"Ox Strand Frizz" above in the modifier stack, that way the two sides wont be exact copies of each other.
Using this technique I could iterate the look and proportions of her hair style in a quick and non-destructive way, I like having the door open for big changes without losing much of the work already done.
Now with the bulk of the hair done and its look locked down I moved on to the polishing phase.

 

Transition and roughness pass 

The polishing phase consisted of making the transition of the bigger hair pieces and her head feel more natural and believable. In addition to this I also did an "imperfection" pass, I added hair that
had "slipped" away to avoid a 100% perfect hair style, kind of like a dirt pass when texturing.

When working on the transition areas (forehead and neck) I used the more traditional approach of generating Guides from a polygon mesh. The Freeform Polydraw tools are great when it comes to placing these patches and sliding them on top of the scalp.

Then in "Ox Edit Guides" I would groom it using the brush tool and add the usual modifiers, Frizz, Clustering and Length on top to get the desired look.

Here the different colored hair represent individual hair patches, created in a similar manor. It might look like a lot but most are copies of each other, then either altered with "Ox Edit Guides" or changed in a more procedural way using Frizz, Clustering or Curl.

 

Eyelids and eyebrows 

The eye brows where created very much in the same fashion as the previous custom hair patches. I used two "Ox Strand Frizz" modifiers to gain that extra bit of control, one with a smaller scale setting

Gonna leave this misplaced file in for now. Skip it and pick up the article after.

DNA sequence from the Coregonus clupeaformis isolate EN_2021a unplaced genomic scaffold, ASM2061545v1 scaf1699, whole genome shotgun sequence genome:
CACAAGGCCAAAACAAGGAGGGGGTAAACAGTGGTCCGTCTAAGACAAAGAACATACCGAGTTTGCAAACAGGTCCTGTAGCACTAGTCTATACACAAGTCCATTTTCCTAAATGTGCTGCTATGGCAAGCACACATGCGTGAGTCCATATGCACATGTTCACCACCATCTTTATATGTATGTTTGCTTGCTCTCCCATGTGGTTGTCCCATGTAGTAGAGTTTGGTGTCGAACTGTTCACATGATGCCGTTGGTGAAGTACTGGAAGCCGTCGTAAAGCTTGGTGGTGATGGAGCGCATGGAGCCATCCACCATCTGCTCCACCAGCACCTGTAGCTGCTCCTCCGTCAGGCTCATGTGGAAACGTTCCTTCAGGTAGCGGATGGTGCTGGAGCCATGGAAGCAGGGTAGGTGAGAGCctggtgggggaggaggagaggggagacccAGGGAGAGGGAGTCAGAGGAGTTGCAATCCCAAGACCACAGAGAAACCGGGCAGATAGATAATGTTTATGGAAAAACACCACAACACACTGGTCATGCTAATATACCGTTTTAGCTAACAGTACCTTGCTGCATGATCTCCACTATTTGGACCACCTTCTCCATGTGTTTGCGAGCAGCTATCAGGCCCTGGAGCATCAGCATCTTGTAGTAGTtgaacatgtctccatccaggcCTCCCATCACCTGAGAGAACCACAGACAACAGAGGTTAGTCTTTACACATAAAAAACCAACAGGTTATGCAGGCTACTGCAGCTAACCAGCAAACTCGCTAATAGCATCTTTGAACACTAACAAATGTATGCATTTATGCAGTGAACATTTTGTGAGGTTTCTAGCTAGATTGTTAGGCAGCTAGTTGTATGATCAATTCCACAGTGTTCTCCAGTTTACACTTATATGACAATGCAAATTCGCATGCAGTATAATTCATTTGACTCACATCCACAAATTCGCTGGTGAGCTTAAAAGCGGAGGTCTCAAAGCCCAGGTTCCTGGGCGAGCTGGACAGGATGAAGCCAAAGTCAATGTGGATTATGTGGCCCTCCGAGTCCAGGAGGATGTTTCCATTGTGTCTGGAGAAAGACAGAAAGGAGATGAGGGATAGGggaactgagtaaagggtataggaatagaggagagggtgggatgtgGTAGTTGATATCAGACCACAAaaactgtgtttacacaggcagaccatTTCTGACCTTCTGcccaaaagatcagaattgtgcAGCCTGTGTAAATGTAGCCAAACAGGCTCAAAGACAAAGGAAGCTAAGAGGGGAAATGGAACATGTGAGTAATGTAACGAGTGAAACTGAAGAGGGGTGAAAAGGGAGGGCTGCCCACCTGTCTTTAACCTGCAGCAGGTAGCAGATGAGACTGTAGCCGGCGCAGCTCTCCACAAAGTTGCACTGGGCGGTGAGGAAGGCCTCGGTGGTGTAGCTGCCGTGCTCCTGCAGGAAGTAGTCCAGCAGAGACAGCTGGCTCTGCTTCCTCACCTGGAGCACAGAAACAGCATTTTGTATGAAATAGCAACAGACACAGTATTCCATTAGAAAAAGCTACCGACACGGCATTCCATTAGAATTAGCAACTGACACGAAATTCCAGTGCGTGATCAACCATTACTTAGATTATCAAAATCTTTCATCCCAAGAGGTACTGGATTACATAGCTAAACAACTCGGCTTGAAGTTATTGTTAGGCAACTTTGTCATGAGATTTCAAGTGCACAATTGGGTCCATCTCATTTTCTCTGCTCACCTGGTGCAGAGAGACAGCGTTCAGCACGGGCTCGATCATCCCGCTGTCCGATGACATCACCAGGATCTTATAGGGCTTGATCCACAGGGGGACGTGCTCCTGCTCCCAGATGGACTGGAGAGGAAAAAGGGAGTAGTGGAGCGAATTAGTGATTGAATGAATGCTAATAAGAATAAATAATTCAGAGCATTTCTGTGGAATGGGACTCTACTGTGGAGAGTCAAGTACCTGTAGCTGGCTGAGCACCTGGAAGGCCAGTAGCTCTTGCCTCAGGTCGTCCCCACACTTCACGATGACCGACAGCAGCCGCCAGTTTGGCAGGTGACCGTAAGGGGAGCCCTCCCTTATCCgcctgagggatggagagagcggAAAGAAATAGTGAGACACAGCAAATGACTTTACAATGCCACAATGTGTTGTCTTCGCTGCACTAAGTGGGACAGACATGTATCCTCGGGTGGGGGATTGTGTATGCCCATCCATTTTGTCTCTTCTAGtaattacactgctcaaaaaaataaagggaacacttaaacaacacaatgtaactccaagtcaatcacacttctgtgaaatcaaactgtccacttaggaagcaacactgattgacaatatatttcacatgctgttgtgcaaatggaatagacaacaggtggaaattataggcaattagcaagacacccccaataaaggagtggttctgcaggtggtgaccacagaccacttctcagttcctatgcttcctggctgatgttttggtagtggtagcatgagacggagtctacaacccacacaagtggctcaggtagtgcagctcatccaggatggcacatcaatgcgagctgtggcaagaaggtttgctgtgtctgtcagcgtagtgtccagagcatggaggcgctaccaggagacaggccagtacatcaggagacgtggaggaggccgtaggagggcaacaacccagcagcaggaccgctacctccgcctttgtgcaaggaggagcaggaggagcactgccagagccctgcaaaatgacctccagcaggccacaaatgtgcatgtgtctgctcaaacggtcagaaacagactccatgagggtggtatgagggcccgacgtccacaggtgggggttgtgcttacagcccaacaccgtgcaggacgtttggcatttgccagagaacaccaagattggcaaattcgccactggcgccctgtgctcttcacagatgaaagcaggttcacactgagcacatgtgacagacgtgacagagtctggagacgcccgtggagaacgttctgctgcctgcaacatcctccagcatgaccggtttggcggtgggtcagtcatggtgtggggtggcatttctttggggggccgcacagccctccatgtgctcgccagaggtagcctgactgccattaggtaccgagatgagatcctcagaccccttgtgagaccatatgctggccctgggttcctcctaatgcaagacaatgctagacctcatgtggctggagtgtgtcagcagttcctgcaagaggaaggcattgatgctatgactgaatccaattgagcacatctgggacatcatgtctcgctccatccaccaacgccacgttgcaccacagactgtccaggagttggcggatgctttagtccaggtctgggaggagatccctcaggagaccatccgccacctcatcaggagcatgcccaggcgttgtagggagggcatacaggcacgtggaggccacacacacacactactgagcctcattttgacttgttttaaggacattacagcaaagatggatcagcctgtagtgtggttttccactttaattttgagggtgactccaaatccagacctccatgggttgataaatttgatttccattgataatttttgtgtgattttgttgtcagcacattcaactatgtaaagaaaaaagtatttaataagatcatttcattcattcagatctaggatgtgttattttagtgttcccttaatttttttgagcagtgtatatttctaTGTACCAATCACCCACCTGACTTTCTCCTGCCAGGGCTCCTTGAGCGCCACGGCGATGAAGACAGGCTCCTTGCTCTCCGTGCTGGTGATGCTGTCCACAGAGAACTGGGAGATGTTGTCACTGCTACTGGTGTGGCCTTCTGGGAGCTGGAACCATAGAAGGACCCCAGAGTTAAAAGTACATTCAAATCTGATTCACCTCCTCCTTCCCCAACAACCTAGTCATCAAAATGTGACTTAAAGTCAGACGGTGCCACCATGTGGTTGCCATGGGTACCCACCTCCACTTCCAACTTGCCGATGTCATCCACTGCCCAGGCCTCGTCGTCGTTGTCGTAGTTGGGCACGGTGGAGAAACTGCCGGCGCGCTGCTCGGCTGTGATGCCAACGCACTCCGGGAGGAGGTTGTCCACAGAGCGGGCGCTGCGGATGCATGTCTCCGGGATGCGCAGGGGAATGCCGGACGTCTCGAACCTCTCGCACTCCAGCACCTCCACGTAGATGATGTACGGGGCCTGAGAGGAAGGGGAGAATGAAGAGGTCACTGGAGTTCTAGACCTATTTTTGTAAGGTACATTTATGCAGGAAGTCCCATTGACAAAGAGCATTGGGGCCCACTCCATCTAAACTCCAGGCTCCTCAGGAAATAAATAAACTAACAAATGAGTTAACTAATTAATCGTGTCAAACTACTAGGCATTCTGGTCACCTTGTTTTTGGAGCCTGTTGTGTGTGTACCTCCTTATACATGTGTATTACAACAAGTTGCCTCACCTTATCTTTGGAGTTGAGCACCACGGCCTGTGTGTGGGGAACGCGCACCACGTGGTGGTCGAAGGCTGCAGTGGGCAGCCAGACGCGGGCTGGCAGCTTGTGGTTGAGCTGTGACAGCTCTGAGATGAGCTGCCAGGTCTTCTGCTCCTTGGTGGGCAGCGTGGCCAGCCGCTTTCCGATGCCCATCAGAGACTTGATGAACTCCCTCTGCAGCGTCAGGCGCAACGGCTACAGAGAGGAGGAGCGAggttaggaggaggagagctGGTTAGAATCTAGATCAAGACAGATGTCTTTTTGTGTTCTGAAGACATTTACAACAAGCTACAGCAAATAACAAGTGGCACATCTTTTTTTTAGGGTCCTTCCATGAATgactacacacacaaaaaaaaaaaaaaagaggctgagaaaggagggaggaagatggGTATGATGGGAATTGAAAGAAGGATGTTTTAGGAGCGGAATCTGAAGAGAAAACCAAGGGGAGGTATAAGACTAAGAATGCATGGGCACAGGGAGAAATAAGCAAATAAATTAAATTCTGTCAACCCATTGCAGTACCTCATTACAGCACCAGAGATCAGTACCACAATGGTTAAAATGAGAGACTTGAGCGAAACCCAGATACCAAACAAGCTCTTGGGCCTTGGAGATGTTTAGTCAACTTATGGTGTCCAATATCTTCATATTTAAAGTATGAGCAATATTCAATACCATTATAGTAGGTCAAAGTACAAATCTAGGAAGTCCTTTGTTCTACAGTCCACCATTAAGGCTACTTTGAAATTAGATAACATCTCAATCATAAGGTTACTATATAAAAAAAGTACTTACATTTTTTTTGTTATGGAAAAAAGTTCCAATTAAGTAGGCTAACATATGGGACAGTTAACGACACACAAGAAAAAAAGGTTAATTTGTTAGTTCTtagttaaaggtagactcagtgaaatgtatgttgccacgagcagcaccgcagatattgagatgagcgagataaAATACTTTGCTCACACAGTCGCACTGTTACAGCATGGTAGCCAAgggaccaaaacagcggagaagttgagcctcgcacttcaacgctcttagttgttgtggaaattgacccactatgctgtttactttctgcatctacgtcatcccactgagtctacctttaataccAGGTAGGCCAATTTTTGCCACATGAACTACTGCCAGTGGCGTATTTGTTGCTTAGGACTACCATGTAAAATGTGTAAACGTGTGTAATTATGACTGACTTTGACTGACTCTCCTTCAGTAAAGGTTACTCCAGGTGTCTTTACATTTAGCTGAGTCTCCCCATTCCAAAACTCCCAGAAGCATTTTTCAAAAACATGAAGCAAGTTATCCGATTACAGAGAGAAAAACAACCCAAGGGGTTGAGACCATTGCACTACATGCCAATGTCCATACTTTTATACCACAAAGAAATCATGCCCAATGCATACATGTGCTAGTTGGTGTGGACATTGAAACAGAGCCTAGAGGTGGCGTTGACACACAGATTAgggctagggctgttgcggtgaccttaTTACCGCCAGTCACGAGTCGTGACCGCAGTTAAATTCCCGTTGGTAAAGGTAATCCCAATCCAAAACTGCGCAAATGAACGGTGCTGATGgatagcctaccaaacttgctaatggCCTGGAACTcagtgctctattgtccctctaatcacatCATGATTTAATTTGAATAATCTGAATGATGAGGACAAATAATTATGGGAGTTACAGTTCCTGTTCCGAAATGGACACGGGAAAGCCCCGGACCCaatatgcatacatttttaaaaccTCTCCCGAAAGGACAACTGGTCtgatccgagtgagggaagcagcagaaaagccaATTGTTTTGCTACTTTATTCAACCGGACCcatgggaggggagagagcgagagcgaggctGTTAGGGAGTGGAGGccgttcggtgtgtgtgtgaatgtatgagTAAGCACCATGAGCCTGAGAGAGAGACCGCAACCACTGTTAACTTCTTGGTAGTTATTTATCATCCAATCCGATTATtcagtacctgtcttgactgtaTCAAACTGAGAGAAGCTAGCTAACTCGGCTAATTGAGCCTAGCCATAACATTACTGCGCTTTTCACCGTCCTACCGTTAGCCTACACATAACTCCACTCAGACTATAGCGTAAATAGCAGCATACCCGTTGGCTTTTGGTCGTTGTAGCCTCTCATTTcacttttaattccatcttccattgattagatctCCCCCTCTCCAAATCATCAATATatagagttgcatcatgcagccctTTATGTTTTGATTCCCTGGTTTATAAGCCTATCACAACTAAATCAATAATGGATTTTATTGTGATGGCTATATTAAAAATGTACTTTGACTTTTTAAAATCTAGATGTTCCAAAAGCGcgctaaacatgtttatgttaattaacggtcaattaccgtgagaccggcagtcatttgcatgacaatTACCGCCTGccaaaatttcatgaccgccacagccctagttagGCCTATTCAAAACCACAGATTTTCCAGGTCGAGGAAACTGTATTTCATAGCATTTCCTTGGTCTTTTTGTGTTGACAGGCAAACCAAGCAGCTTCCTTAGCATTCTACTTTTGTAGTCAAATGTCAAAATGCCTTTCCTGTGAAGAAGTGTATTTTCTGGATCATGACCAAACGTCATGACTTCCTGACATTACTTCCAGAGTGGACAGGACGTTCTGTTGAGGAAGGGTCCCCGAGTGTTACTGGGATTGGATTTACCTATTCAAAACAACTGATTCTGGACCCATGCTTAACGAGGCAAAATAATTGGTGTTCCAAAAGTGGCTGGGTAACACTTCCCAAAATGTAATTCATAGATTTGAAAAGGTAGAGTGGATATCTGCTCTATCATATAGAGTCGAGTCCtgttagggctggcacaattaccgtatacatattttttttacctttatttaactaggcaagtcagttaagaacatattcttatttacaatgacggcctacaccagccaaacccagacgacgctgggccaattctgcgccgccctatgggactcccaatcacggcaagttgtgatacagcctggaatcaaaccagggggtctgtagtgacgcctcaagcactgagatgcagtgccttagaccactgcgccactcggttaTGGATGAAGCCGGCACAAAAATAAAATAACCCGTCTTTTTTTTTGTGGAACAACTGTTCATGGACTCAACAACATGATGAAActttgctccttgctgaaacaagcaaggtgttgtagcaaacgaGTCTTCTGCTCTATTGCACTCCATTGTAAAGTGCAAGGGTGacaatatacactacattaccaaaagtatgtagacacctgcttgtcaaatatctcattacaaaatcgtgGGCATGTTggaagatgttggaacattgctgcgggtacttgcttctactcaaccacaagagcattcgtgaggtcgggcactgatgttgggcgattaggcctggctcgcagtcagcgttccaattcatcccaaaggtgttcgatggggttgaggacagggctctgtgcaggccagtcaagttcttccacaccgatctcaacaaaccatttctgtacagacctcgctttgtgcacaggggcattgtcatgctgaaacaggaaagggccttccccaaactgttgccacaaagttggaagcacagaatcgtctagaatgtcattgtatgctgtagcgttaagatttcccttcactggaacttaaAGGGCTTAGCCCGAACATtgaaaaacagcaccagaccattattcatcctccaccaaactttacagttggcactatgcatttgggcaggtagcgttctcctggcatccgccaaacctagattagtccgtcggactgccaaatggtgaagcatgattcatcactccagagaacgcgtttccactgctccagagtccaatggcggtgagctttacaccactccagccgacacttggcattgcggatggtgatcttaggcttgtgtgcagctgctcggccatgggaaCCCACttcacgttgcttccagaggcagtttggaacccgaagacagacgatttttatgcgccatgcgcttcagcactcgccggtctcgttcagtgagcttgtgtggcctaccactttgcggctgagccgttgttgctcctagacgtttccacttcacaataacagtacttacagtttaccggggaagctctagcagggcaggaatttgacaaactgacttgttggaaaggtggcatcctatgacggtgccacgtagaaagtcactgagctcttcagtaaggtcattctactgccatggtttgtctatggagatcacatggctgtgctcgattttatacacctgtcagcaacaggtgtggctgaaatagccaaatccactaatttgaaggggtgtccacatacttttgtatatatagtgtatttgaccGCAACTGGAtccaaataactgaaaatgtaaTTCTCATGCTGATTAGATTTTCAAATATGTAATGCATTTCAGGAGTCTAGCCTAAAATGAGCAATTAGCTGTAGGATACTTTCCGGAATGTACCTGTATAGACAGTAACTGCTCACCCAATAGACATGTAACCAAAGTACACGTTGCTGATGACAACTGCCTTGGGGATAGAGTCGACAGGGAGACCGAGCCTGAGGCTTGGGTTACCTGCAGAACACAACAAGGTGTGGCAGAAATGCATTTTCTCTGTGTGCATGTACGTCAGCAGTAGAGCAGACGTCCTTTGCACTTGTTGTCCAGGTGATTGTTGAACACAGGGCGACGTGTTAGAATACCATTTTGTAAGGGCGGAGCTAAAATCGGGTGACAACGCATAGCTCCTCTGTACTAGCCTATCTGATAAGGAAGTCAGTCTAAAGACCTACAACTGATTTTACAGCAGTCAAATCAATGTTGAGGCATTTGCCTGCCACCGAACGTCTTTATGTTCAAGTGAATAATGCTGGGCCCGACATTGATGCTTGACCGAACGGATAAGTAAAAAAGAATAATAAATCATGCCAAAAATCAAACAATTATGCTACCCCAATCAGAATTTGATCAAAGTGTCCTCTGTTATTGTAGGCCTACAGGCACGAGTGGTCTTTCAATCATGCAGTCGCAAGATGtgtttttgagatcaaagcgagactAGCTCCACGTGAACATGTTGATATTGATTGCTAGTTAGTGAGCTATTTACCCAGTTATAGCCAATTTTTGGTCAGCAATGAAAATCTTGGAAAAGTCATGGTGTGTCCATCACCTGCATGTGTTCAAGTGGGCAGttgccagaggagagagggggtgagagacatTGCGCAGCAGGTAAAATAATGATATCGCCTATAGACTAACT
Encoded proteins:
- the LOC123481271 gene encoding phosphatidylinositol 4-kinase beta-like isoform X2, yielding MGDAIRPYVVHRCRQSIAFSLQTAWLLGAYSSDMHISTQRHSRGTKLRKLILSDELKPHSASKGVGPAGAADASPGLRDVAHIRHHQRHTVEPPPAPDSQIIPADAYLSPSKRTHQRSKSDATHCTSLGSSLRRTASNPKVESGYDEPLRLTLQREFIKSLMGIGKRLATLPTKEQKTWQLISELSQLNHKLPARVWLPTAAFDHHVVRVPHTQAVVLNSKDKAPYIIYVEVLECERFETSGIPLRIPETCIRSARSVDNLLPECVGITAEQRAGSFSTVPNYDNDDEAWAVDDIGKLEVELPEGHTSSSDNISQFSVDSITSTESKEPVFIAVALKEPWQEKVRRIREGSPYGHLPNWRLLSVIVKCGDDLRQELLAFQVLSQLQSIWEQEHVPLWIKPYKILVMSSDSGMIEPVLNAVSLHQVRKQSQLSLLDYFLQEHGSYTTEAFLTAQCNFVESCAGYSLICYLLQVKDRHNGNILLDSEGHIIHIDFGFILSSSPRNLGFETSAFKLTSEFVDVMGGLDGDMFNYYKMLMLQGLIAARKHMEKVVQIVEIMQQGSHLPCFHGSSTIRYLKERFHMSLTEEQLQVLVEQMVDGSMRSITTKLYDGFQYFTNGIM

mostly affecting the tips of the strands, the other frizz has a bigger scale and randomizes the orientation a bit.

For the eyelids I once again wanted that extra control I get when modeling, so I started out with creating a basemesh and converting the splines. I had to experiment a bit with the amount of splines I was going
for, because that will affect how the Clustering will behave in the end. To get the right mascara feel I did a frizz cluster frizz solution, keeping most of the frizzyness to the bases of the strands.
This is a good example where the uneven length the"Ox Strand Length" can provide makes a huge difference.

 

Rendering and light setup 

I used V-Ray for rendering and as a result the VRayHairMtl shader for the hair. This shader is fairly straight forward with a diffuse and two separate specular controls. I always avoid using 100% black,
first off it might result in artifacts, so at least use a very dark gray, but also it might help to sneak in a little bit of color, in this case dark brown. The primary spec I gave a tint of blue and brightened a bit,
compared to default settings.

There was a fair amount of trial and error when it came to the light setup, and the light setup will effect the outcome how the hair and its shader comes across a lot. Ambient light (a day of overcast, or using big soft box lights)
will give you broader highlights, and make the hair feel less glossy, and I wanted something sharper. In the end I went with a HDRI driven light setup, since that gave me the best results with my limited lighting experience.
There’s is plenty of HDRI images out there, and I ended up using an indoor one with two windows being the primary light sources, after trying out a few others.

 

ZBrush tip 

I’ve mainly focused on the approaches I used for the creation of the hair in this "making of" but will quickly mention the use of hair in Zbrush. Quite quickly in projects I will add eyebrows,
and if its a female eyelashes as well, these can come from the previous character I made and quickly refitted. I find it helps a lot when sculpting and trying to find the personality of your subject if
he/she has these attributes. With the geisha I also added the early iterations of the hairs basemesh to see if the overall picture was heading in the right direction. Later I used the "Ox Mesh From Strands"
to convert the hair in 3Ds Max to geometry that could be exported and used in ZBrush as reference. I often work on things in parallel since one will effect the other.

Art and tutorial by 3D modelar Lars Martinsson.
Portfolio: https://www.artstation.com/lars_martinsson